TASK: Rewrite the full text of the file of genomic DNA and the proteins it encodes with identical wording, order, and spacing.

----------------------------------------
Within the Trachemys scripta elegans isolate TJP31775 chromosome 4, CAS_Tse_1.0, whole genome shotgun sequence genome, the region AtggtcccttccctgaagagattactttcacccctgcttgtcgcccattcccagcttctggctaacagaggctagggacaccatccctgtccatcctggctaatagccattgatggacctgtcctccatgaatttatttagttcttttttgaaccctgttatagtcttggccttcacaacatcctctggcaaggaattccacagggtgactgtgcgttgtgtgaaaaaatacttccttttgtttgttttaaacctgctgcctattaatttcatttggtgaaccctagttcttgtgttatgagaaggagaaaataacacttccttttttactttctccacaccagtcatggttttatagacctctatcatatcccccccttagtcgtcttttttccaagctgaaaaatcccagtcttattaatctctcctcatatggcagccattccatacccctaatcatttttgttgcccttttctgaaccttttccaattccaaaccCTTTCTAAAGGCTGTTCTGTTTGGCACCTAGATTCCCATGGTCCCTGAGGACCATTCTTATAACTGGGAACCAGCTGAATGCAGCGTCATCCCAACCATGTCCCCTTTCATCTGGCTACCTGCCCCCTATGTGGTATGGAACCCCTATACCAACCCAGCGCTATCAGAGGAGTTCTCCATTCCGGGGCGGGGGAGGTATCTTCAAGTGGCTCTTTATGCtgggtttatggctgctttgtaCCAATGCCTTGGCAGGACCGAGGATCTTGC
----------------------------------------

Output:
Within the Trachemys scripta elegans isolate TJP31775 chromosome 4, CAS_Tse_1.0, whole genome shotgun sequence genome, the region AtggtcccttccctgaagagattactttcacccctgcttgtcgcccattcccagcttctggctaacagaggctagggacaccatccctgtccatcctggctaatagccattgatggacctgtcctccatgaatttatttagttcttttttgaaccctgttatagtcttggccttcacaacatcctctggcaaggaattccacagggtgactgtgcgttgtgtgaaaaaatacttccttttgtttgttttaaacctgctgcctattaatttcatttggtgaaccctagttcttgtgttatgagaaggagaaaataacacttccttttttactttctccacaccagtcatggttttatagacctctatcatatcccccccttagtcgtcttttttccaagctgaaaaatcccagtcttattaatctctcctcatatggcagccattccatacccctaatcatttttgttgcccttttctgaaccttttccaattccaaaccCTTTCTAAAGGCTGTTCTGTTTGGCACCTAGATTCCCATGGTCCCTGAGGACCATTCTTATAACTGGGAACCAGCTGAATGCAGCGTCATCCCAACCATGTCCCCTTTCATCTGGCTACCTGCCCCCTATGTGGTATGGAACCCCTATACCAACCCAGCGCTATCAGAGGAGTTCTCCATTCCGGGGCGGGGGAGGTATCTTCAAGTGGCTCTTTATGCtgggtttatggctgctttgtaCCAATGCCTTGGCAGGACCGAGGATCTTGC